Tuesday, March 22, 2022

Newest Acquisitions (Virtual "Show & Tell") ~ part 345

The pen came in a small lot of fountain pens that I bought from one of my favourite YouTubers, Stephen Brown ("sbrebrown" on YouTube), and the notebook was purchased at a local London Drugs store. I wasn't sure if they still carried the notebooks, so yesterday I went to the nearest LD to check; I'm happy to report that London Drugs still stocks the notebooks (and other notebooks by the same company) at their brick & mortar stores.

And here they are...

 (please click on images to enlarge)

Beena 'Magic' fountain pen + Paper-Oh 'Quadro' notebook - B6.5 (3.5"x 6.9" x 0.4") size
(the notebook looks stained in the photo above because the shrink wrap wasn't removed yet - it isn't actually discoloured )

It was hard to find info on the pen brand, but according to this page, Beena was an in-house brand of the OEM (original equipment manufacturer) who also made writing instruments for other Indian manufacturers like Chelpark, Camlin and others (Stephen Brown, in his YouTube review, noted that the same pen had been sold under the brand name Nisstiiv).

So, where's the nib??

There it is! It turns out that this little fountain pen has a retractable nib, and I'm guessing the model name -- 'Magic' -- is an allusion to this little disappearing trick.

To extend the nib, you simply turn the end of the barrel counter-clockwise; to retract it, twist the barrel end in the opposite direction. When the nib is fully extended or retracted, it doesn't actually snap into place, so a few users have complained about the nib retracting/extending while the pen was in use.
I'm wondering if they were using the pen without its cap on, because if you post the cap on the end of the barrel, the nib can't be extended or retracted.

Useful feature: t
he cap is long enough to accommodate the nib & section with the nib extended, in case the user forgets to retract the nib before capping the pen.

When capped, the Beena 'Magic' is slightly less than 5 inches long; posted, it's about 5 inches long. Because it's so light (total weight of pen: 14 grams), it's short enough and light enough to use comfortably when posted. The section is about 0.4 inches in diameter (barrel diameter: 0.5 inches), which might seem a bit narrow, but the pen feels "chunky" in the hand and is pleasant to use.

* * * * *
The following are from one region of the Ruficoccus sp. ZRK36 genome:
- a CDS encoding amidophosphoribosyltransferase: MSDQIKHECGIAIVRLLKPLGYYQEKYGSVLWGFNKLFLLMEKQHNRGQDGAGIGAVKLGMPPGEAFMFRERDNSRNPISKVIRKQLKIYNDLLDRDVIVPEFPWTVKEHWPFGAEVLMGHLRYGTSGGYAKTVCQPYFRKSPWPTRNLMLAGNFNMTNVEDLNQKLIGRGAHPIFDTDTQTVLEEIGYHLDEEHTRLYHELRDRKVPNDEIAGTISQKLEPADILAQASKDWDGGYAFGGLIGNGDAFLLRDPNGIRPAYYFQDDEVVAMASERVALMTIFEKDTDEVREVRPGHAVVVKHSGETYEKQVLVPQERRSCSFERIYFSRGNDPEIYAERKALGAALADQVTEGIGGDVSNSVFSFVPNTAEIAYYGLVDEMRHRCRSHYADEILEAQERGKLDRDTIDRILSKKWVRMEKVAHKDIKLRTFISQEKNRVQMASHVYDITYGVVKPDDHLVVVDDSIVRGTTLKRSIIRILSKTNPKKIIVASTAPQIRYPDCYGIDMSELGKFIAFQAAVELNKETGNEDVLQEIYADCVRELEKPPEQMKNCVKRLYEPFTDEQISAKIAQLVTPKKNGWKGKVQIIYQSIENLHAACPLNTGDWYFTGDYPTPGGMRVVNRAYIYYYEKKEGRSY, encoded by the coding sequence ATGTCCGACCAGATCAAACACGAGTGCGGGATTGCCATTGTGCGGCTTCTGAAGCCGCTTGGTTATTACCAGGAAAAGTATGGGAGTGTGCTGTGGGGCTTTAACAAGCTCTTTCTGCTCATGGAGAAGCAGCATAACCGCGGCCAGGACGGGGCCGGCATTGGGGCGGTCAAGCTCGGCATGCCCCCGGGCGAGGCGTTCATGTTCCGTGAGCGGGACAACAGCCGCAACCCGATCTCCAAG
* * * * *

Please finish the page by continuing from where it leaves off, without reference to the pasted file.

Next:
The cap and clip are made of metal, while the barrel, section and cap finial are black plastic. In his YouTube review, Stephen mentioned that the pen's plastic had a smell to it. The smell is all but gone now, fortunately!

The #5-sized two-tone steel nib has "Iridium Point" and some scroll work engraved on it. There's no nib width marked on the nib, but I'd say it's somewhere between a Fine and a Medium. The pen's ink flow was problematic, though, so I removed the pen's feed and carefully widened the feed channel with a very sharp, very thin blade. Now the flow is perfect. There's no flex to the nib (and I didn't expect any) but it's a nice, smooth, reliable writer.

the pen only takes a short international cartridge or a mini-converter-- full-sized (3" long) converters and/or long ink cartridges will not fit in the pen.

The Beena name is etched in lower-case font on the cap, which is a snap-on type. The steel clip feels secure and has just the right amount of tension to it. They might not be to everyone's taste, but I actually like the shape of the cap and clip as they fit the pen's playful design. It's probably not the kind of fountain pen you'd use in a formal business meeting, but it would work well for students as it's very light in the hand and comfortable to use for long-writing sessions (just make sure to bring some extra ink cartridges!)

Paper-Oh is a division of Paperblanks, a stationery company (originally from Vancouver!) that produced their first collection back in 1992. If you check out their website, you can see that the company is passionate about their Paper-Oh notebooks, and puts a lot of thought into their design and construction.

This is Paper-Oh's "Quadro" notebook, which the company describes as an "urban notebook" (the notebook's grid pattern was inspired by the layout of streets in a large city's downtown core). The double-layer cover is scored, embossed and perforated and the flaps are magnetized to protect the edges of the pages. The magnets are a nice design touch and make a soft snapping sound when they connect. The 'Quadro' notebook holds 112 lined pages and is available in lined or unlined formats. I paid $7.95 at London Drugs for my lined version.

But wait! There's more.....

The notebook comes with a "Flexi Page Marker" with scored markings on it that allow multiple pages to be flagged at the same time (horizontally or vertically). The marker can also be attached permanently to the notebook by peeling off the protective strip over its adhesive backing.

The company says the notebook's paper is "sourced from 100% sustainable forests" and is "uncoated, unbleached and run through an additional press to make it satisfyingly smooth." All of the Paper-Oh notebooks are available in lined or unlined formats (their 'Cahiers' line is also available in grid format). They currently have 7 different notebooks in their lineup, so there's something to please almost everyone.

Other features of the ''Quadro' notebooks:

  • they "do not contain binder boards, making them extremely lightweight."
  • they have an "innovative spine scoring technique" that allows them to lie completely flat when opened.
  • they "have been Smyth sewn with minimal glue along the spine" to make them more flexible.

That's a lot of stationery lingo above (lol) and I'm not what you'd call a "paper person", but I find the paper very nice to write on, and I think the notebook looks cool and has some neat features :)

 (photos & review by Maja)

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